As a Puerto Rican, my elementary school principal would gather all students from kindergarten through fifth grade in the school yard. From the heat of August until May, we would sing our anthem with hands on our chests. It would end and a two-minute pause would introduce the United States anthem. I didn’t question why I had to sing two anthems until much later — much less question its lyrics — until one history class, when my teacher used the U.S. national anthem to debate the country’s patriotism and the Mexican national anthem to allude to its military victories and explain its history.
Both anthems narrate wars. Both detail the roar of cannons and weapons, of patriots graciously sacrificing themselves for the vision of their free, sovereign countries. Both speak about the bravery and perseverance of their soldiers, motivating future patriots to do the same. Take the introductory verses of Mexico’s anthem, which glorify its achievements in battle and promote the fight for their land.
Despite not being from these countries, I can easily identify the passion and pride the songs exhibit towards their accomplishments, especially those regarding their fight for freedom. This is a clear discrepancy in the demonstration of patriotism between these two anthems and my country’s own anthem. The following lines are the translation of the opening lyrics of Puerto Rico’s national anthem, “La Borinqueña,” by Manuel Fernández Juncos.
“When Columbus arrived at its beaches,
He exclaimed with admiration,
‘This is the beautiful land,
That I was searching for…’”
Puerto Ricans take pride in the paradise we get to call home, but national anthems should be the symbol of a nation’s identity. Something personal and intrinsic to a place should not recall the memory of a serial colonizer. By paying homage to our colonizer, their greed and their exploitation of our land, the national anthem of Puerto Rico embodies the intense submission the island has faced for the past five centuries. The context and moment in time during which this song became Puerto Rico’s anthem is also essential to understanding the passiveness of the lyrics.
Puerto Rico has been under the dominion of the United States since the end of the Spanish American War. It has been so for the past 120 years. However, the political status of Puerto Rico hasn’t stayed stagnant without difficulties. Various groups and political parties have sought our country’s sovereignty. For example, the Puerto Rican Nationalist party, established by Pedro Albizu Campos, led revolts from the 1930s to the 1950s that shook the foundations of Puerto Rico by furthering tensions between the inhabitants of the island and the U.S. Intimidation, persecution and oppression were normalized. Showcasing the Puerto Rican flag in public, private reunions and mention of revolution or opposition were all banned.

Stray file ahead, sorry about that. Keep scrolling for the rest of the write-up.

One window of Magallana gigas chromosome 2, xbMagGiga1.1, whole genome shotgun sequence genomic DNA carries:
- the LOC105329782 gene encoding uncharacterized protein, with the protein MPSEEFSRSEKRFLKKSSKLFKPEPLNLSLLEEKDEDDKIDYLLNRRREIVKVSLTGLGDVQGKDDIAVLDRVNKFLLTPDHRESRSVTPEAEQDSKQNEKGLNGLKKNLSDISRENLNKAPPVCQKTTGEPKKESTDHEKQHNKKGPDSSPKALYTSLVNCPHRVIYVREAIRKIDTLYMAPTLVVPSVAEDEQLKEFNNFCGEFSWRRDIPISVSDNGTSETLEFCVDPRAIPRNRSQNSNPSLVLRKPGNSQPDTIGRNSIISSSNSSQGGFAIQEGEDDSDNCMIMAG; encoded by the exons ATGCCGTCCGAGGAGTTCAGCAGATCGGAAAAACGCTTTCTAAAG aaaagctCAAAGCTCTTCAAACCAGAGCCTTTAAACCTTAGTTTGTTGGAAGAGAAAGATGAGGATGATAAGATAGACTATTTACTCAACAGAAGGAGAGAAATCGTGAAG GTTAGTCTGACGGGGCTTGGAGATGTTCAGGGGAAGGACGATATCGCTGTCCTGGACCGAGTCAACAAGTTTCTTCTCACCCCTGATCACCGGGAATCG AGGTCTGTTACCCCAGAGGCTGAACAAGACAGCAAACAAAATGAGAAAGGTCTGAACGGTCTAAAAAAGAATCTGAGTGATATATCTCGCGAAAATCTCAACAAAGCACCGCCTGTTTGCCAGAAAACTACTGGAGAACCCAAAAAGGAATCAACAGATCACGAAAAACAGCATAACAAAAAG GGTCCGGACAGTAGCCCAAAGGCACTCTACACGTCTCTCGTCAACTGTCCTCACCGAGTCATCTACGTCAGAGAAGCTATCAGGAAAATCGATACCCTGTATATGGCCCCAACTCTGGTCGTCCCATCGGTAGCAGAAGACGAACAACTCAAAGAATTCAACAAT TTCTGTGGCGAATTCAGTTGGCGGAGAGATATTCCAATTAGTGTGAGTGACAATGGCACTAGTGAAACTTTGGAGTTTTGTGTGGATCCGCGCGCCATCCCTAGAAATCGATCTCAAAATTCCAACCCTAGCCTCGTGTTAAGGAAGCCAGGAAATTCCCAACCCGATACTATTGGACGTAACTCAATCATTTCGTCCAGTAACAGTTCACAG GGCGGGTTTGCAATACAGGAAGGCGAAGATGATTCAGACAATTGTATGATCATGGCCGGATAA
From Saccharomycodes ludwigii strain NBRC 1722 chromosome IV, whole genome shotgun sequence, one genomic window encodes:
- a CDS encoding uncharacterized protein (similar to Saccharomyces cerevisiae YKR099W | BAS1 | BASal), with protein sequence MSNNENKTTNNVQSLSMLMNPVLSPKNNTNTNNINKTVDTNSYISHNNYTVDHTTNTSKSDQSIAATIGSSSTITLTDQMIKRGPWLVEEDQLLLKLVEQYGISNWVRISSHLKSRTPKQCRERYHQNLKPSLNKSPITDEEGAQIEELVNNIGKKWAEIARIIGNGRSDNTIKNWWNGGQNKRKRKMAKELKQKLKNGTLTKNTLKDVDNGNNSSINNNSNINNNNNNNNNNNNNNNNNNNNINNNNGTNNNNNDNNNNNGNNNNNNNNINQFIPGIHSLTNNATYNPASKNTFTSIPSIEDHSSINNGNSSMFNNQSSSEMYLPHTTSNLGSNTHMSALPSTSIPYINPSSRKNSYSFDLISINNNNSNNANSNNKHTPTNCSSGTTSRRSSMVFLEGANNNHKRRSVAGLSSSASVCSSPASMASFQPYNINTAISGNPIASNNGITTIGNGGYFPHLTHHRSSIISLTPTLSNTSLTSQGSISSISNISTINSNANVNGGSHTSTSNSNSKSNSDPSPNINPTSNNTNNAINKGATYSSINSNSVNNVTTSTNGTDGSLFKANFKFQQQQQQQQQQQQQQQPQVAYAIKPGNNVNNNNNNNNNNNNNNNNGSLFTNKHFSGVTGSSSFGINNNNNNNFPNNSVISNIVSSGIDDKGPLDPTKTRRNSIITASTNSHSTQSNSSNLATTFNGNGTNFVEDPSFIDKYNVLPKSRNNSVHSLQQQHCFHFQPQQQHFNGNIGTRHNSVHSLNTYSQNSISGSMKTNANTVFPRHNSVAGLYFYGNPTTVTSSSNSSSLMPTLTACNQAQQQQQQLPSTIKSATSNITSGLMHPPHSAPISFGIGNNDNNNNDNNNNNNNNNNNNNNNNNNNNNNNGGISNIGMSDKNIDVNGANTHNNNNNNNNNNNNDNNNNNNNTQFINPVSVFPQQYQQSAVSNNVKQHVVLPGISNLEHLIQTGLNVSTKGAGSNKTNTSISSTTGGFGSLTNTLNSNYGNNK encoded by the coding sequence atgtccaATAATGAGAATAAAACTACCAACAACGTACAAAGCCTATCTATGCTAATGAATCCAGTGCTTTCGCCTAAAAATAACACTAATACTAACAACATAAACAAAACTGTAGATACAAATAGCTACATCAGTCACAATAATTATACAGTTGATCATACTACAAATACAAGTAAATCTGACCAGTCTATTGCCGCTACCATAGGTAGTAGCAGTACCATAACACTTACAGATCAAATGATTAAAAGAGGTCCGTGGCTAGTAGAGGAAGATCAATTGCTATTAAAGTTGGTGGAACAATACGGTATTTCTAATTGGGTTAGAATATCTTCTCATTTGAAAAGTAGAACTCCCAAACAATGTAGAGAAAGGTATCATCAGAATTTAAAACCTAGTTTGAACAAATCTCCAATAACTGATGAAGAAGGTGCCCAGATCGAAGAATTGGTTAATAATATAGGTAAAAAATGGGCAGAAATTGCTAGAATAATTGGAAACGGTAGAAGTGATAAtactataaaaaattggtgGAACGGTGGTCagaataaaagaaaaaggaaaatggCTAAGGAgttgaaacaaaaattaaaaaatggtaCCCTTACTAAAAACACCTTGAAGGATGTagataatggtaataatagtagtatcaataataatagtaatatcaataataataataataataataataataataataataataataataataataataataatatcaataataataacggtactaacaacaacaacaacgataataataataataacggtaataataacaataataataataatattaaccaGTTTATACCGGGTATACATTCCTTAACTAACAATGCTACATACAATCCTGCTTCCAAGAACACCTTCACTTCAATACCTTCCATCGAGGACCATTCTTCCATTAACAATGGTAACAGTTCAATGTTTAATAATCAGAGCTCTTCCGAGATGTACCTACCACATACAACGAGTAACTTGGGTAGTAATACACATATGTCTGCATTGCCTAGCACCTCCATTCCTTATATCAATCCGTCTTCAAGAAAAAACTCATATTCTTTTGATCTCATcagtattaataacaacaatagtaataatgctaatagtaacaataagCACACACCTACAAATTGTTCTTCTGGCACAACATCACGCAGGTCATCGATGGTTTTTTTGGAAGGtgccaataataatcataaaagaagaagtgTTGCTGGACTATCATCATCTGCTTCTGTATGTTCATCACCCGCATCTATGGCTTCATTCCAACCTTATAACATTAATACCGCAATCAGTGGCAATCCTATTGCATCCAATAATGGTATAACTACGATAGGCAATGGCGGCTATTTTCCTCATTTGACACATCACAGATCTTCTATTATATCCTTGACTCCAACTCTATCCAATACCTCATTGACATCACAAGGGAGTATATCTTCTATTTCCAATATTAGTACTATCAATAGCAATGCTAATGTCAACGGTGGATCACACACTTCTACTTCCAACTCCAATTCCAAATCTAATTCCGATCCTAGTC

The anthem originally intended for our country by these various pro-independence groups was, in my opinion, an essential part of the struggle, buried alongside the passionate search for independence for Puerto Ricans. Written in 1868 by Lola Rodríguez de Tio against the Spaniards, the poem was quickly discarded as a candidate for my country’s anthem, since its verses are anything but submissive. The first lines are, themselves, a call to action: “Arise, Puerto Rican! The call to arms has sounded! Awake from this dream, for it is time to fight!” When the U.S. declared Puerto Rico a “commonwealth” in 1952, they adopted the less-confrontational version by Fernandez Juncos, and in 1977 it was legally proclaimed the national anthem.
The colonial relationship between the U.S. and Puerto Rico has not only led to the miseducation (or no education at all) of citizens on both sides, it has simultaneously eradicated a quintessential symbol of patriotism and pride that could possibly motivate us to keep up the fight against them. By depriving us of a national anthem that glorifies our past attempts at liberty and our future aspirations of total autonomy, we might even lose a sense of self, burying ourselves in the pit of colonialism and hiding in the shadow of money-hungry nations.
Despite this sad realization that our stained colonial history was bleached and scraped until an element like our anthem was compromised, recent events this summer gives me hope. Enraged by the incompetence and negligence of our government, thousands of Puerto Ricans took to the streets to overthrow Ricardo Rosselló, our ex-governor, and his corrupt administration after a chat containing baffling insults, proof of corruption, discrimination and more was leaked. The streets were loud with chants and slogans of revolution and empowerment, art decorated the walls of San Juan and the lyrics of Lola’s revolutionary poem found its way back into the hearts of Puerto Ricans, exalting us to pick up our “machetes” and fight for our rights. To the rhythm of battle drums, and with the duty of saving our motherland heavy on our hearts, we roared Lola’s lasts verses with pride: Come, Puerto Ricans, Come now, freedom anxiously awaits for us.
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